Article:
What a crazy pattern we have for the second half of this week. Not much has changed since yesterday… System will approach the area tomorrow with valley rain and mountain snow developing Wednesday night in far northern Utah. On Thursday into Thursday night, the frontal boundary looks to stall somewhere over northern Utah. This could bring substantial rain/snow to certain areas. Current thinking would put the best snowfall north of SLC toward Cache Valley and the Idaho border. Areas south of the boundary will see significantly less snowfall through Friday. I have been very hesitant, as some of you have noticed, in forecasting snowfall amounts, mostly because in this type of pattern, a difference in 50 miles in where the boundary stalls can mean the difference between just a few inches of snow and well over a foot. Best thinking right now is to just say that the northern Wasatch stands a better chance of seeing significant snow from the stalled boundary than the central or southern Wasatch.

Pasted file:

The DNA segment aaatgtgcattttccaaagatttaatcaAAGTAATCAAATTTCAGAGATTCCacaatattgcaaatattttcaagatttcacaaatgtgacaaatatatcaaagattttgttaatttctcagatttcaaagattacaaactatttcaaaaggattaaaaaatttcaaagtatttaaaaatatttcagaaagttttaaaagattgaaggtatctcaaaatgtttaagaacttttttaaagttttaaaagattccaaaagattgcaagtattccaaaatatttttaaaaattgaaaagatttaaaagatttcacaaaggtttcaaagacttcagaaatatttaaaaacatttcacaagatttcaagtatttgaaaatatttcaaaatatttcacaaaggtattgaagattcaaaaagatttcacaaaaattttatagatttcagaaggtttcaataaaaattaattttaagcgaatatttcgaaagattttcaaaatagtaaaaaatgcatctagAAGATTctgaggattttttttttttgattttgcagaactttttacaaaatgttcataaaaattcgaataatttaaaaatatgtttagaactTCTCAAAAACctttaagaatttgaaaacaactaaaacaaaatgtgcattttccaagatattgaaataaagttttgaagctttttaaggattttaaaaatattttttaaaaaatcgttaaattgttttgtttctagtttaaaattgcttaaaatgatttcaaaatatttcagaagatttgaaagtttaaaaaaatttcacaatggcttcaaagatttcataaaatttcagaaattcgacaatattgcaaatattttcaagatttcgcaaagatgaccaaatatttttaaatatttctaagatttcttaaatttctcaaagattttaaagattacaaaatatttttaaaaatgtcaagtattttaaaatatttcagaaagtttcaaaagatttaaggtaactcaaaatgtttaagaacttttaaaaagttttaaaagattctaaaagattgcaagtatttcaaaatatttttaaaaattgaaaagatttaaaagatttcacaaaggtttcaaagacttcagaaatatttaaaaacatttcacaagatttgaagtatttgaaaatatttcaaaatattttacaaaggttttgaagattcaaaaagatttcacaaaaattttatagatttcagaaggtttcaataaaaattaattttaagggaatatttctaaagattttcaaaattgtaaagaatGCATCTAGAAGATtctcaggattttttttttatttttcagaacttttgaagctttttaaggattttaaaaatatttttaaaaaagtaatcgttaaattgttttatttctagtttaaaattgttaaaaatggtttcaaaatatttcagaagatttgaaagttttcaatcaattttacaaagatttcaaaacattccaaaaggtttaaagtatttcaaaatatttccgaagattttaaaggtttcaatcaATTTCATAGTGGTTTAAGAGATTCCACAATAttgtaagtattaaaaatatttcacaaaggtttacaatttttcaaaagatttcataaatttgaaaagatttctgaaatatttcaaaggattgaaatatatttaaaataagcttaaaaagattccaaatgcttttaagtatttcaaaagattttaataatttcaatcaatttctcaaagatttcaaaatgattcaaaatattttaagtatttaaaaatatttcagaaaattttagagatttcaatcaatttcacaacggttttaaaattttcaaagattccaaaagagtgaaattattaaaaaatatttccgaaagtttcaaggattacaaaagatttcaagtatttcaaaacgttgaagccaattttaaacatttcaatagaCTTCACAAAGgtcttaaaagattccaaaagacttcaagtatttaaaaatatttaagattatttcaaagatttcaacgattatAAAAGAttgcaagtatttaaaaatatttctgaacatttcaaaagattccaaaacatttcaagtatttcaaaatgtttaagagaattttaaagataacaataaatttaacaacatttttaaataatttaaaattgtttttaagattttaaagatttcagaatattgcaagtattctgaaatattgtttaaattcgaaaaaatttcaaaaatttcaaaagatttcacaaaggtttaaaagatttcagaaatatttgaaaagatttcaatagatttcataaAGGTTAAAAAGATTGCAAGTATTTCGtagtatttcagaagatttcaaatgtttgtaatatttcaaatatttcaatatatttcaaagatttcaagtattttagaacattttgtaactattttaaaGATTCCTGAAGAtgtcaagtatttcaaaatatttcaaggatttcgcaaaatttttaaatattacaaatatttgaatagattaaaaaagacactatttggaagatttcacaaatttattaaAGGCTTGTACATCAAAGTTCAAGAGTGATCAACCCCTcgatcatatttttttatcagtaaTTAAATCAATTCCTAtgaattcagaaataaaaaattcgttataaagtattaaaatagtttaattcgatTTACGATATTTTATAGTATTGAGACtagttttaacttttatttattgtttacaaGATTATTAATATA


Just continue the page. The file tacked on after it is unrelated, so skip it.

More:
On Friday, the boundary will weaken and move out of the area as the cut-off low portion of the storm approaches from the southwest. This looks to track over Southern Utah on Friday-Saturday, where significant snow is possible. This weekend, you might want to consider a road trip to Brian Head or Eagle Point. The low should pull moisture north into the Wasatch and then create a bit of wrap around precip on Saturday that could favor the Wasatch Back and the Uintas. Because of the southerly track, don’t expect Wasatch accumulations to be overly great this weekend, but we could see several inches on top of what falls with the initial system on Thursday-Friday. By Sunday, the low should finally start to move out of the area and we will see dry weather return.
I know this is all very complicated so it might be hard to follow (it’s hard to follow myself). But to simplify: Wednesday night through Friday will favor far northern Utah mountains for snowfall. Friday through Saturday the emphasis for heavy mountain snow will shift south to Southern Utah. My concern is that the central Wasatch range will be in between the two events and not see significant snowfall from either. Hopefully we get decent snowfall from both phases of this system. We can hope, right?
Long range: Next week we dry out for at least the first half of the week. GFS keeps the ridge over the west coast more amplified and pushes most systems just to our north and east, Euro develops a flatter zonal flow that could bring a couple weak to moderate systems through the area later next week. Still a lot of uncertainty in the long-term so we’ll focus on the complicated near term for now. We’ll give the models a few days to figure out the long term before we lose sleep over it.